The Gadget Show's Jon Bentley with The Smallpeice Trust students

Forty aspiring teenage engineers are set to receive a surprise visit from a television star today (Thursday 21 July) at the University of Birmingham to celebrate completion of a four-day residential course exploring the technologies and systems of railway engineering.

Hosted by the University of Birmingham’s Centre for Railway Research and Education, sixteen and seventeen year olds from across the country have been taking part in an exciting programme of hands-on activities and group projects exploring a range of subjects including aerodynamics, crashworthiness, radio communications, railway control and signalling systems, which will culminate in an awards presentation led by The Gadget Show’s Jon Bentley.

Sponsored by The Lloyd’s Register Educational Trust (The LRET) and The National Skills Academy for Railway Engineering (NSARE) and run by The Smallpeice Trust, the residential course, which began on Monday 18 July, is designed to expand students’ interest in railway engineering through a series of sessions and challenges delivered by University of Birmingham railway engineers.

Separated into small groups, the students have been taking part in one of two challenges, either designing, constructing and testing a 1:30 scale crashworthy vehicle model to be crash tested on an inclined ramp, or designing, building and constructing a train control system using Lego Mindstorm NXT components to be tested on a 10m test track. Prizes will be given to the successful designs.

Event organiser and teaching fellow in the University of Birmingham’s School of Civil Engineering, Stephen Kent, commented:

“It is hoped that from this event, the students will recognise that engineering, and the railway industry in particular, offers an interesting and rewarding career.

“Jon will be popping in on Thursday for a couple of hours just to see what the kids are up to, ‘crash testing for kids’ as he put it. He will also be helping to judge the designs and hand out the prizes to the winning teams.

“We thought it would add a bit of excitement to the final morning if Jon just ‘appeared’ amongst the kids. It will be rather nice for them to be working away, look up, and recognise him. We have kept it a surprise from them so that they keep focussed on the task at hand.”

For more information, please contact Professor Felix Schmid via 0121 414 5138 or f.schmid@bham.ac.uk. To find out more about The Smallpeice Trust, please visit www.smallpeicetrust.org.uk.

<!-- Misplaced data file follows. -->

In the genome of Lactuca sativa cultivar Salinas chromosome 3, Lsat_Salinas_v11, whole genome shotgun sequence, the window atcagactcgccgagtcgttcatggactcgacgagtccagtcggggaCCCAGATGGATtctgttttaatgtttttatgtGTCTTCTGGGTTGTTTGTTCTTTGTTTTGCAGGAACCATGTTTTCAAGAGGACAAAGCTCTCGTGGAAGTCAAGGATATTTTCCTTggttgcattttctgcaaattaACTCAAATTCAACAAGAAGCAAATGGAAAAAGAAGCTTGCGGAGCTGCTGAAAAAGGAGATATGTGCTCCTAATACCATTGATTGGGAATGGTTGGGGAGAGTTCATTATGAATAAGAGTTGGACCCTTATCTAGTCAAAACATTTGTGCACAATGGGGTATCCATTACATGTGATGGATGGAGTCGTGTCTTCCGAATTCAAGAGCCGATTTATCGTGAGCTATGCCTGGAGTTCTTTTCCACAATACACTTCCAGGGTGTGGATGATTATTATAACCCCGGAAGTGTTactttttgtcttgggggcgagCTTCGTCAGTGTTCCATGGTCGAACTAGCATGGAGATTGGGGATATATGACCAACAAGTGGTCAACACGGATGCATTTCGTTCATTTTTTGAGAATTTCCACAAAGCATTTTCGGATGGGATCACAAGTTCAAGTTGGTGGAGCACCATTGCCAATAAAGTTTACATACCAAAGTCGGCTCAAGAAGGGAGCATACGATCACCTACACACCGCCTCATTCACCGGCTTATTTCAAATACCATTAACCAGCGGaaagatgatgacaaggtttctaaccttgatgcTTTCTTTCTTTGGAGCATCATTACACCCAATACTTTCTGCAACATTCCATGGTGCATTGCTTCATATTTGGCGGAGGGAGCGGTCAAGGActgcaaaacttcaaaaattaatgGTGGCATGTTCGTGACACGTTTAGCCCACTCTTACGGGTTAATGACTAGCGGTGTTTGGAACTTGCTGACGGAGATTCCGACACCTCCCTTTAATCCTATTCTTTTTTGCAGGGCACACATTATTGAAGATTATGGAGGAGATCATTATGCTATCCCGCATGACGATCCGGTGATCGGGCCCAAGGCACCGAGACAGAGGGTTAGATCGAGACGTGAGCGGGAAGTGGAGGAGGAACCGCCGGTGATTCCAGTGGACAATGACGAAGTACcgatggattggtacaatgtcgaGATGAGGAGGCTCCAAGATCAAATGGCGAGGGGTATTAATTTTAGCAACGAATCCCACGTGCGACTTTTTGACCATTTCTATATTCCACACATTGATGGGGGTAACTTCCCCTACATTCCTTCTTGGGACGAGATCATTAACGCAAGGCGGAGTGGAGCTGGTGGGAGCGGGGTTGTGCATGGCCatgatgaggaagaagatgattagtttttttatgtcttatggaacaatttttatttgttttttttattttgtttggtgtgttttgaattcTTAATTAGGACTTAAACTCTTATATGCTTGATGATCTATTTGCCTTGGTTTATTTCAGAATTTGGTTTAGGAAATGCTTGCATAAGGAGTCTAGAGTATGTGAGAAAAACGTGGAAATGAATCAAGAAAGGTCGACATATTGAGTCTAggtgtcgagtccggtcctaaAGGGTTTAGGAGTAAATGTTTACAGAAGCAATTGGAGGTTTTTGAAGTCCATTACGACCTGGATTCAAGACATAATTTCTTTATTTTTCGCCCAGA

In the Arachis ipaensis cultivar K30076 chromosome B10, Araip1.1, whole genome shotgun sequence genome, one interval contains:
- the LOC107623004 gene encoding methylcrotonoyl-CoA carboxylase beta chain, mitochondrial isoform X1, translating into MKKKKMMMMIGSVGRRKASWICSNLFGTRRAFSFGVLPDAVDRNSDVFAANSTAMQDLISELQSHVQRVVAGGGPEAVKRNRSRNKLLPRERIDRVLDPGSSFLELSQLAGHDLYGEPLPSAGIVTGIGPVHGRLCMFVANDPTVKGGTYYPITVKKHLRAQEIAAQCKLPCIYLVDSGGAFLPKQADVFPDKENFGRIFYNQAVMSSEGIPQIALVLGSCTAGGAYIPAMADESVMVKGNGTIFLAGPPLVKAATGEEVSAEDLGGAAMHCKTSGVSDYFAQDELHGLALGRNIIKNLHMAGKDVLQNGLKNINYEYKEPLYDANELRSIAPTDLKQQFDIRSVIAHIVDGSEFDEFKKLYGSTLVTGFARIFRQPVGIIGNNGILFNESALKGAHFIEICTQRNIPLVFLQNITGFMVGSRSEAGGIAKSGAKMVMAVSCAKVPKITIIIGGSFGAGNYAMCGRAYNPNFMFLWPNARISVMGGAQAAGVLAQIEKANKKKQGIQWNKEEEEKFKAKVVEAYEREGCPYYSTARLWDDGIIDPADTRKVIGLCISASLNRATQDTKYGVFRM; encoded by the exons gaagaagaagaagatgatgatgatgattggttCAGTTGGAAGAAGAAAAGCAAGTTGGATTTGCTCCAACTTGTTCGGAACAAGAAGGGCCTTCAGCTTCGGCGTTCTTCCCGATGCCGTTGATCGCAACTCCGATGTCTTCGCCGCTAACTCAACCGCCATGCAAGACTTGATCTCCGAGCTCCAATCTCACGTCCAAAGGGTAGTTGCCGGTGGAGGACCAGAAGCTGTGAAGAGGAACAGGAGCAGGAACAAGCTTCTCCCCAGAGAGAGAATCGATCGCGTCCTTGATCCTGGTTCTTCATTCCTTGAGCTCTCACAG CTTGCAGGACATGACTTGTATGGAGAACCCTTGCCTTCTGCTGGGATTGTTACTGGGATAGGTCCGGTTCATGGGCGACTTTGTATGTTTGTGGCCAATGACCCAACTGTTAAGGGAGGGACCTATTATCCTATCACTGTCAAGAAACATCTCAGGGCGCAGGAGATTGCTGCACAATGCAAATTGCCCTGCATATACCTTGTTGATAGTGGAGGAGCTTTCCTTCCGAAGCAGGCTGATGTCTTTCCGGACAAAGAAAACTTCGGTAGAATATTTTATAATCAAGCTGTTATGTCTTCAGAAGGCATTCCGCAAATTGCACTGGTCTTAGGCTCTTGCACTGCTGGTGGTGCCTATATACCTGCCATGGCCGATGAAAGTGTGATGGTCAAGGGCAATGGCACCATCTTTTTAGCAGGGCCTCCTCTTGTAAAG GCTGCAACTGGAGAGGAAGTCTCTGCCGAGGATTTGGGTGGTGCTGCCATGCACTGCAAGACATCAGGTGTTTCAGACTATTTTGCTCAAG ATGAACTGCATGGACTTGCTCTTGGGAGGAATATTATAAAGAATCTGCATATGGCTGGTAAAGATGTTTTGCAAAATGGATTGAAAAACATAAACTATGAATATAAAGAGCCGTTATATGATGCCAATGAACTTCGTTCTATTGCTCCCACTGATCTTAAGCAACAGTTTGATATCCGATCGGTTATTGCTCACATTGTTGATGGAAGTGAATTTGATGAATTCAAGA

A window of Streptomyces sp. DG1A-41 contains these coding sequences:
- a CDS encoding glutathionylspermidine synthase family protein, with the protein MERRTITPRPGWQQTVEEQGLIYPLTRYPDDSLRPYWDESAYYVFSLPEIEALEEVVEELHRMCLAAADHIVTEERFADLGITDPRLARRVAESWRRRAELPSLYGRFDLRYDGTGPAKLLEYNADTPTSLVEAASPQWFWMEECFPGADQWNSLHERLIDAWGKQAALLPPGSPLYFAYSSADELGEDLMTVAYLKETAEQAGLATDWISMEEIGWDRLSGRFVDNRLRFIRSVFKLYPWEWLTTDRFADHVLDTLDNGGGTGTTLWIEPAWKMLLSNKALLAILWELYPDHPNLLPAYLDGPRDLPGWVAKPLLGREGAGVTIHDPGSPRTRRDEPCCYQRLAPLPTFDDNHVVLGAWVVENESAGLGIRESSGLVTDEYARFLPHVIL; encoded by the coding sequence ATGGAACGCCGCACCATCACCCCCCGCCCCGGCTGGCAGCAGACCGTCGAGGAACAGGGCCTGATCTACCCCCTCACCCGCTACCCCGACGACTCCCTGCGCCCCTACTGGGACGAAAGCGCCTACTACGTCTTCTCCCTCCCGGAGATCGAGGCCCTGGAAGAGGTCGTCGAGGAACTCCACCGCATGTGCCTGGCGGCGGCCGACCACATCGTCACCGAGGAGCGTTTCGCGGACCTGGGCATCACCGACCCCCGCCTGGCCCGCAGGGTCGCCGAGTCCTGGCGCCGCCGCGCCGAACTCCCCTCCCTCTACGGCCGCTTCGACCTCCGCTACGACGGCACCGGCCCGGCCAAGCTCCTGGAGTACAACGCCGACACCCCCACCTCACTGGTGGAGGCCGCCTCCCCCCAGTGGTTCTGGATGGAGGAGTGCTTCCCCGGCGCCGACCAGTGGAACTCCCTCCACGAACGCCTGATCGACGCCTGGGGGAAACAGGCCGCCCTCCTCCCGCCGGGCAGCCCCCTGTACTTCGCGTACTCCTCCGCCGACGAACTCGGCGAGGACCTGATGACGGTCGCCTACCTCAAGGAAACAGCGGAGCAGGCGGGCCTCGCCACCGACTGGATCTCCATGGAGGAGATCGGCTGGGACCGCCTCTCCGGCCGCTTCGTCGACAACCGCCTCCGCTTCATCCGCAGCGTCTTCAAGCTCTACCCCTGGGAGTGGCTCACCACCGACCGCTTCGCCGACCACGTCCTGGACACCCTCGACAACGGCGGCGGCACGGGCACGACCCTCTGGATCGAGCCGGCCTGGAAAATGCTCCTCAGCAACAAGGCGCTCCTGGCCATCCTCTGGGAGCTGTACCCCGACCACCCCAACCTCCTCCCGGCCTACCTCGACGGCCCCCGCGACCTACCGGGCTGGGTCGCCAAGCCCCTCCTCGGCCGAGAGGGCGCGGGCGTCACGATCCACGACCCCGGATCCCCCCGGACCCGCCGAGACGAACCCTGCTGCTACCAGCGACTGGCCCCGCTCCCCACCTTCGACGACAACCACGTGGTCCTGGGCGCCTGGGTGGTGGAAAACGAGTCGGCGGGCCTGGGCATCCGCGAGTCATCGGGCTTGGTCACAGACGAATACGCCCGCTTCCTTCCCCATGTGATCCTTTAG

Notes to Editors

For media enquiries, please contact Amy Cory, University of Birmingham Press Office, via 0121 414 6029 or a.cory@bham.ac.uk.

About The Smallpeice Trust

The Smallpeice Trust is an independent charitable trust which promotes engineering as a career, primarily through the provision of residential courses for young people aged 13 to 18.

The Smallpeice Trust was founded in 1966 by Dr Cosby Smallpeice, a pioneering engineer and inventor of the Smallpeice Lathe. Following the stock market flotation of his company Martonair, Dr Smallpeice invested his energy and part of his personal fortune to set up the Trust to ensure that British industry could continuously benefit from his proven design and engineering philosophies: “Simplicity in design, economy in production.”

The Trust is now governed by an eminent board of non-executive trustees and members from a diverse range of engineering, industry, educational and professional bodies.

In 2009/10, The Smallpeice Trust ran 30 residential courses for 1,700 school-aged students at universities across the country, with girls accounting for 38%. In addition, 15,977 students attended a Smallpeice in-school STEM masterclass.

A strong interface is maintained with industry, education and professional bodies that help to support, promote and develop the courses. For more information about The Smallpeice Trust and the training they provide, please visit www.smallpeicetrust.org.uk.